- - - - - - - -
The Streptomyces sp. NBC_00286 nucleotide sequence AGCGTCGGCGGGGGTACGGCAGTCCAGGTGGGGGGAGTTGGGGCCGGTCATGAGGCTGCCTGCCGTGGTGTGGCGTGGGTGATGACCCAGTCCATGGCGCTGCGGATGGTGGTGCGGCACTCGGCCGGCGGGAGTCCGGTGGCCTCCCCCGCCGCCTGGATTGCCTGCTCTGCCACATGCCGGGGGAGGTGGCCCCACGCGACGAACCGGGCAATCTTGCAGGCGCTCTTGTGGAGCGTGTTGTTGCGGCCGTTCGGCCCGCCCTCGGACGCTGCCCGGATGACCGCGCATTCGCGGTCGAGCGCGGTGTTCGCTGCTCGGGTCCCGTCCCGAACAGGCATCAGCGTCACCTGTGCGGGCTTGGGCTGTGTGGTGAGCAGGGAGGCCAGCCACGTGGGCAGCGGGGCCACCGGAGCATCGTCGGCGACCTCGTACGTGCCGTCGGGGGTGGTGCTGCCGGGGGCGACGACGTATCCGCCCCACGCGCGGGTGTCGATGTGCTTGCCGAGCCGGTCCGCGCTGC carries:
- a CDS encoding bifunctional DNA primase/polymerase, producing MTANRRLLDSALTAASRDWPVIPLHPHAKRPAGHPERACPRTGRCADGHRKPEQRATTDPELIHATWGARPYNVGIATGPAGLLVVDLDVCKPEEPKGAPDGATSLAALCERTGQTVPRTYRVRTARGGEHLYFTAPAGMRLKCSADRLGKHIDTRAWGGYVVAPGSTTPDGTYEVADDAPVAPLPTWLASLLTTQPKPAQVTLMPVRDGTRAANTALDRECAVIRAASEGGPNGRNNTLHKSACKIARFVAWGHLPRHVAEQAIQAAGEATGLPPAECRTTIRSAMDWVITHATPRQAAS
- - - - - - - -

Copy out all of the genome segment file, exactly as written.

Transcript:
The Streptomyces sp. NBC_00286 nucleotide sequence AGCGTCGGCGGGGGTACGGCAGTCCAGGTGGGGGGAGTTGGGGCCGGTCATGAGGCTGCCTGCCGTGGTGTGGCGTGGGTGATGACCCAGTCCATGGCGCTGCGGATGGTGGTGCGGCACTCGGCCGGCGGGAGTCCGGTGGCCTCCCCCGCCGCCTGGATTGCCTGCTCTGCCACATGCCGGGGGAGGTGGCCCCACGCGACGAACCGGGCAATCTTGCAGGCGCTCTTGTGGAGCGTGTTGTTGCGGCCGTTCGGCCCGCCCTCGGACGCTGCCCGGATGACCGCGCATTCGCGGTCGAGCGCGGTGTTCGCTGCTCGGGTCCCGTCCCGAACAGGCATCAGCGTCACCTGTGCGGGCTTGGGCTGTGTGGTGAGCAGGGAGGCCAGCCACGTGGGCAGCGGGGCCACCGGAGCATCGTCGGCGACCTCGTACGTGCCGTCGGGGGTGGTGCTGCCGGGGGCGACGACGTATCCGCCCCACGCGCGGGTGTCGATGTGCTTGCCGAGCCGGTCCGCGCTGC carries:
- a CDS encoding bifunctional DNA primase/polymerase, producing MTANRRLLDSALTAASRDWPVIPLHPHAKRPAGHPERACPRTGRCADGHRKPEQRATTDPELIHATWGARPYNVGIATGPAGLLVVDLDVCKPEEPKGAPDGATSLAALCERTGQTVPRTYRVRTARGGEHLYFTAPAGMRLKCSADRLGKHIDTRAWGGYVVAPGSTTPDGTYEVADDAPVAPLPTWLASLLTTQPKPAQVTLMPVRDGTRAANTALDRECAVIRAASEGGPNGRNNTLHKSACKIARFVAWGHLPRHVAEQAIQAAGEATGLPPAECRTTIRSAMDWVITHATPRQAAS